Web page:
Among the 28 patients with typical SC and 20 with atypical SC, two (7,1%) and seven (35%) patients, respectively, experienced worsening of their condition, with the appearance of motor deficit or urinary symptoms. A statistically significant difference was observed between the two groups (P = 0.02; Fisher's exact test). The positive and negative predictive values were 0.35 and 0.93, respectively (Table 2).


Table 2. Relationship between clinical parameters and imaging.

Among the nine patients whose condition worsened (appearance of a new deficit or aggravation of an existing deficit), DTI metrics of the segmented cervical spinal cord were available for four. Mean FA was 0.575 (SD = 0.08; min = 0.46; max = 0.62) and MD was 1.410 (SD = 0.31; min = 1.04; max = 1.8). Among the 39 patients who remained stable (including those who presented with a deficit at first consultation), DTI metrics of the segmented cervical cord were available for 14; mean FA was 0.531 (SD = 0.07; min = 0.40; max = 0.64) and MD was 1.414 (SD = 0.28; min = 1.1; max = 2.17). Differences between the two groups were not statistically significant for FA (P =.3514, confidence interval: −0.069, 0.158; Student's t-test) or MD (P = 0.984, confidence interval: −0.454, 0.462; Student's t-test).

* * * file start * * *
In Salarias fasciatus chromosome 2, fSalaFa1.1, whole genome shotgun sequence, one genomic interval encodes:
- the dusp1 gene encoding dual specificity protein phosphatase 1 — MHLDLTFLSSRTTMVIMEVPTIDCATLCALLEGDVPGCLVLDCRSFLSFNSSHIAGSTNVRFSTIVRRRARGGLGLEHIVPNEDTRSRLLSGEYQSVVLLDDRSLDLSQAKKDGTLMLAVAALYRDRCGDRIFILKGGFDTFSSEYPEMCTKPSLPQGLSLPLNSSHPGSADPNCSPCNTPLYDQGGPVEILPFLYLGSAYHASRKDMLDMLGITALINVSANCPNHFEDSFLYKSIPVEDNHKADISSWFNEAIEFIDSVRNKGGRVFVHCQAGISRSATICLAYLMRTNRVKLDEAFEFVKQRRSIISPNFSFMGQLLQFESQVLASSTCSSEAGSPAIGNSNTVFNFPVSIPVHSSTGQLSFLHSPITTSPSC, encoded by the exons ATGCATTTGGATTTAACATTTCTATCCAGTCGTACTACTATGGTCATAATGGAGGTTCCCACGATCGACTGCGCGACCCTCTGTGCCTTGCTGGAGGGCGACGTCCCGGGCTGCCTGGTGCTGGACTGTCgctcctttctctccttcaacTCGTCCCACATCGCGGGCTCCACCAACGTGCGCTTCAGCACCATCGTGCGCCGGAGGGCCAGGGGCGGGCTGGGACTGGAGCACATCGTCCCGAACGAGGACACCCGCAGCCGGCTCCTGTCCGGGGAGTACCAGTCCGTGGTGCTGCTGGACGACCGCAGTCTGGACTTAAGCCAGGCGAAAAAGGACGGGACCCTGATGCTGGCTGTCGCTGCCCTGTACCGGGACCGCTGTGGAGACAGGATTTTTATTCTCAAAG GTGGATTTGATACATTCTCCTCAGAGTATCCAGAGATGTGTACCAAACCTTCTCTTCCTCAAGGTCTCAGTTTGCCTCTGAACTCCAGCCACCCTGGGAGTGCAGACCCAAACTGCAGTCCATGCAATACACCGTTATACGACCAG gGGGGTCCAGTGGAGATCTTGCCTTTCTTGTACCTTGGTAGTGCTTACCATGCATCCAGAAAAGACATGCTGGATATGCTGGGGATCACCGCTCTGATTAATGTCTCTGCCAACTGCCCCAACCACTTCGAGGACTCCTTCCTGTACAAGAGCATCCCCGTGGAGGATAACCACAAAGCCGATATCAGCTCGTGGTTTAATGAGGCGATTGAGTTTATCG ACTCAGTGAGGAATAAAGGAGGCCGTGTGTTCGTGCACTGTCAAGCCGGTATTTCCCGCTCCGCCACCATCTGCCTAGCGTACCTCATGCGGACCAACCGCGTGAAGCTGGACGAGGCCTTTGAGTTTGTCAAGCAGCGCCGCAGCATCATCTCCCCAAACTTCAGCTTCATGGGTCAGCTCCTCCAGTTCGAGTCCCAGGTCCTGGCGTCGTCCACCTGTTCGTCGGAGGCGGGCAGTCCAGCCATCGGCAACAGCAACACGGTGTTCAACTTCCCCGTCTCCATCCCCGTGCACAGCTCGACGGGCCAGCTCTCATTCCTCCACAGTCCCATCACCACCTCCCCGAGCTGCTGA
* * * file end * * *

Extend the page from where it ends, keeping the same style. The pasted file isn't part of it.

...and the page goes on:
Among the nine patients whose condition worsened, data regarding the cross-sectional area of the spinal cord at the C2 level were available for three. The mean area was 100.26 mm2 (SD = 22.10; min = 74.94; max = 115.66). Among the 39 patients who remained stable, data were available for three; the mean area was 95.81 mm2 (SD = 13.99; min = 86.75; max = 111.92).


Key Results

This is the largest study to prospectively assess clinical status and imaging findings in patients presenting with SCs. Our results revealed a different clinical course between patients with a typical and those with an atypical SC. Among the 28 patients in the former group, two worsened, with appearance of a mild motor deficit or urinary symptoms; among the 20 latter patients, seven experienced worsening of their condition. A typical intramedullary SC had very good negative predictive value (0.93), which can reassure patients. However, we did not identify any DTI imaging parameter that could predict an unfavorable evolution at the individual level.